Mmm… post-lunch blood glucose spike! Sitting down at my quiet computer, I can nearly hear my pancreatic islet cells working away, pumping out insulin to keep my blood glucose levels in check. Unfortunately, millions of people are not so well-protected from the glycemic havoc so mercilessly wreaked by chocolate cake. For people with type 1 diabetes (T1D), an autoimmune reaction kills insulin-producing β cells, leaving them unable to secrete insulin. In type 2 diabetes, the body loses its ability to respond to insulin. In both cases, the main treatments still require diet and lifestyle changes, but even if followed meticulously, such measures don’t always work.
In a sweet new pair of papers, Martin Fussenegger’s lab at ETH Zurich has used two different synthetic biology approaches to dynamically correct both type 1 and type 2 diabetes in mice . In both papers, researchers engineered synthetic gene circuits into human kidney cells (HEK293), embedded them in alginate micro-beads, and implanted the combination into diabetic mice.
Anti-Diabetes Circuit One: Glucose + Calcium → Insulin or GLP1
In the first paper, a team led by Mingqi Xie coupled calcium signaling induced by high glucose to secretion of insulin or GLP1. To do this in kidney cells, they first had to insert the gene for a voltage-gated calcium channel, Cav1.3. When blood glucose is high, this channel opens, causing an influx of calcium. Next, they found an engineered, calcium-sensitive promoter to drive gene expression when intracellular calcium was high.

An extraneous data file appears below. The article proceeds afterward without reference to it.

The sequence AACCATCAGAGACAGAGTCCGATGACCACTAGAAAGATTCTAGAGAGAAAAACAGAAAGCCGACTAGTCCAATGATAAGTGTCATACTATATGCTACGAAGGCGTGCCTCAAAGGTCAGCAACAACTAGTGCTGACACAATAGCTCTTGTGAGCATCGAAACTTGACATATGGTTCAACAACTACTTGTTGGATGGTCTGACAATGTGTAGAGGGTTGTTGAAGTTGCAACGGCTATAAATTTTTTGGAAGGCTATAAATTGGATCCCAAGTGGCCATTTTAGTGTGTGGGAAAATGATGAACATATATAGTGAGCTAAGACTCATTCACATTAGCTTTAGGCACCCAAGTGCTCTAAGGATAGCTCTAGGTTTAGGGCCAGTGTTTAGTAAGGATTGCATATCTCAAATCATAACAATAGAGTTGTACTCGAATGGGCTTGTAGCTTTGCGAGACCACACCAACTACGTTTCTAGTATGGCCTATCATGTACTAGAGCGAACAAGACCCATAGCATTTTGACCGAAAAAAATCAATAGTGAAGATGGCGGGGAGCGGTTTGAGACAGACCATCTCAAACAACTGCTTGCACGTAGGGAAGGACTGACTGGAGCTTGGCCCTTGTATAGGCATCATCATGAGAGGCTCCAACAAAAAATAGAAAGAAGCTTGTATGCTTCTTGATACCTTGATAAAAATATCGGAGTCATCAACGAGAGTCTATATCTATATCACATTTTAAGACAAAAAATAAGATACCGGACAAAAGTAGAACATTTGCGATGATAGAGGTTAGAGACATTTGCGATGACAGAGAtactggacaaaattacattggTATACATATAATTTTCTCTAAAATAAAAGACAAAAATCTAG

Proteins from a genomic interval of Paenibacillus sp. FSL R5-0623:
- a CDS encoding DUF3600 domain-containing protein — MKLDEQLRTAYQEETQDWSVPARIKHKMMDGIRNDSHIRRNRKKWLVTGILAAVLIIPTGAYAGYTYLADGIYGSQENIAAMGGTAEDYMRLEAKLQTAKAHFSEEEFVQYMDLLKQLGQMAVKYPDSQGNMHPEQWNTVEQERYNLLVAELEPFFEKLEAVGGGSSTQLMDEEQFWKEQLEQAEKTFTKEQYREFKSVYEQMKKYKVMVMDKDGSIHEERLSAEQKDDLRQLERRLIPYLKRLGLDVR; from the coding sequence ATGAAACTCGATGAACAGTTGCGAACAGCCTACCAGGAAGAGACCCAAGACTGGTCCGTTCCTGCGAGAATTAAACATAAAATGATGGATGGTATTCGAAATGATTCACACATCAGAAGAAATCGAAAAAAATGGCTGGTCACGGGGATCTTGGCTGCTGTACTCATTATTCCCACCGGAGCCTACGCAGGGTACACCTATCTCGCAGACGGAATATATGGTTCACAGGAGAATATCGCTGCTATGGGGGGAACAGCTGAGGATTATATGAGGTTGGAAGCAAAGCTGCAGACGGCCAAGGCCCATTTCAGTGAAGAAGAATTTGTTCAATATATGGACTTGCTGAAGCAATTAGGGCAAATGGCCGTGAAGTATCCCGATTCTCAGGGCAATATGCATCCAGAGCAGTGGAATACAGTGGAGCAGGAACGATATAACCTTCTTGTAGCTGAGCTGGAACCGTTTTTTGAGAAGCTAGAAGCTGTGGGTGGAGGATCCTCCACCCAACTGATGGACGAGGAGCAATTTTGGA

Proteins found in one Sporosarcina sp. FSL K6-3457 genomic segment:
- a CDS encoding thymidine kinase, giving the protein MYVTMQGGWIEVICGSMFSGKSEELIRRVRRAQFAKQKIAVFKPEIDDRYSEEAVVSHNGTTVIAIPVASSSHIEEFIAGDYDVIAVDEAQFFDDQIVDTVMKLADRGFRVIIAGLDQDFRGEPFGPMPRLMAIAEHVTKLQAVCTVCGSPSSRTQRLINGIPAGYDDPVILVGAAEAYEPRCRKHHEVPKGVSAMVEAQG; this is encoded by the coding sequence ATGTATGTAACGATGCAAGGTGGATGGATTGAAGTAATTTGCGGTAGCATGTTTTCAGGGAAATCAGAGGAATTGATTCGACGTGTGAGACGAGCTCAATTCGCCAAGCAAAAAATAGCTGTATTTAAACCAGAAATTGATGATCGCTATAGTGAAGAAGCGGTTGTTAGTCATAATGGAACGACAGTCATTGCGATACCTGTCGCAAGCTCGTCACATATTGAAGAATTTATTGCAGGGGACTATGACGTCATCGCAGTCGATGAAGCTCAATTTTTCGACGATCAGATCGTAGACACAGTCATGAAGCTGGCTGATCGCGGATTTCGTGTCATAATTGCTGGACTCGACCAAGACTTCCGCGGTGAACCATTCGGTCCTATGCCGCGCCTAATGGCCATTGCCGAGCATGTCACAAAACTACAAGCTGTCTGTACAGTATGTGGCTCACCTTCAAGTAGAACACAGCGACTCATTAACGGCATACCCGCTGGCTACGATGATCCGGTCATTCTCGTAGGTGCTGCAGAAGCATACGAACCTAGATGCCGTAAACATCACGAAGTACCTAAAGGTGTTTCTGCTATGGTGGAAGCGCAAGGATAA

For type 1 diabetic mice, they made the cells produce insulin, and for type 2 diabetic mice, they produced the therapeutic protein GLP1. In both cases, the implanted, engineered cells lowered the mice’s persistent high blood sugar and improved glucose homeostasis in response to a meal. Importantly, modeling and experiments showed that the treatment was safe, with minimal danger of an insulin overdose.
Anti-Diabetes Circuit 2: Insulin → Adponectin
For dessert, Haifeng Ye took over the kitchen, serving up another synthetic gene circuit to correct the insulin resistance in type 2 diabetes. This strategy took advantage of the MAPK pathway that naturally responds to insulin. The key innovation for this dish was a fusion between ELK1 (a component of the insulin response pathway) and TetR, a non-native transcription factor.
When insulin is high, the hybrid transcription factor activates expression of adiponectin, a natural hormone that increases the body’s insulin sensitivity. Again, following transplantation of engineered cells into type 2 diabetic mice, they kept blood sugar in check. As a final aperitif, diabetic mice with these engineered implants even ate less and lost weight!